The weir had fallen into disrepair over recent years, succumbing to the natural wear and tear encountered during winter floods. One of the primary challenges of the refurbishment project was to address these structural issues through a process of strengthening the weir while also ensuring that its appearance remained in harmony with the original stonework comprising limestone blocks.

Work began in July 2010 and was substantially completed by March 2011; the project was completed within budget, brief and on time. The works necessitated temporary damming of the river but remarkably, fishing continued on the Moy Fishery throughout the project. The resulting structure blends into the vista of the town and has been well received by the people of Ballina.

The refurbishment project also afforded the opportunity to make some important improvements that will contribute significantly to salmon management on the river. The new structure was specifically designed to accommodate electronic fish counters and the computer hardware necessary to operate them.
The counters are submerged within the boxes that were formerly used as fish traps and the computers are housed in the newly refurbished ‘watchman’s hut’, which as the name suggests, was formerly a look-out base located on the weir for officers protecting the salmon from poachers.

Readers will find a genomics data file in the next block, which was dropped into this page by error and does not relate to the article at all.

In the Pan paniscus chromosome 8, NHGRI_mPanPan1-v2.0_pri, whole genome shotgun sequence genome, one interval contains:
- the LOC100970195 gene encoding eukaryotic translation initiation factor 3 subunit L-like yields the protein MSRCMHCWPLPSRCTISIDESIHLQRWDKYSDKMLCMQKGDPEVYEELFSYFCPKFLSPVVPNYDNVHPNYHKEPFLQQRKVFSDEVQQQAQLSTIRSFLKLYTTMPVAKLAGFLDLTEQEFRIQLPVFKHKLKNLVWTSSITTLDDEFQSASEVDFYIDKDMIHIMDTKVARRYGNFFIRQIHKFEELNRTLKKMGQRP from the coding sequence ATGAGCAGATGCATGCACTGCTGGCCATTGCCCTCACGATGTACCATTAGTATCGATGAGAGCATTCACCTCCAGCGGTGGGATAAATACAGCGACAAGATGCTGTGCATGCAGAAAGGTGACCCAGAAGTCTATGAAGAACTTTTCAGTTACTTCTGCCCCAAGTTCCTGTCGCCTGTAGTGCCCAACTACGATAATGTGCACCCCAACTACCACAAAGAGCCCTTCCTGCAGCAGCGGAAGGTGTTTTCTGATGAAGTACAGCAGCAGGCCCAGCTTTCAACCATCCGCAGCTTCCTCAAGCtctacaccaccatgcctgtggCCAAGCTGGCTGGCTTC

Fish counters play an increasingly important role in Irish fisheries management as they provide accurate data on returning salmon stocks, which are then assessed to determine if conservation measures are needed.

Another challenge for the project was to provide an easily operated mechanism for cleaning and maintaining the fish counters. This was achieved by replacing the old trapping screens with a series of hydraulic gates. A number of cranes, also hydraulically operated, were mounted on the old piers which will enable removal of flood-borne debris. Importantly too, the newly refurbished weir provides a safe working environment for IFI staff as they clean and operate the fish counters.













Tourism generator

Despite the current economic situation, Mr Kenny however acknowledged the vital role that projects such as the weir refurbishment play in creating positive growth, where organisations and local communities join together in a common purpose:

“Tourism will play a very important role in our economic recovery. With angling tourism one of the primary outdoor-based activities Ireland has to offer, it is imperative we continue to develop and market our angling product abroad so that potential tourists are aware of the excellent freshwater and sea angling that is available in Ireland.”

Mr Kenny also emphasised the “hidden revenue” generated by anglers as they spend money in local businesses such as hotels, B&Bs restaurants and pubs:

“By working hard to integrate angling with other tourism activities on offer, we can provide a comprehensive package to suit the needs of all potential tourists, and ensure that both the domestic market and visitors can make the most of our unique natural heritage.”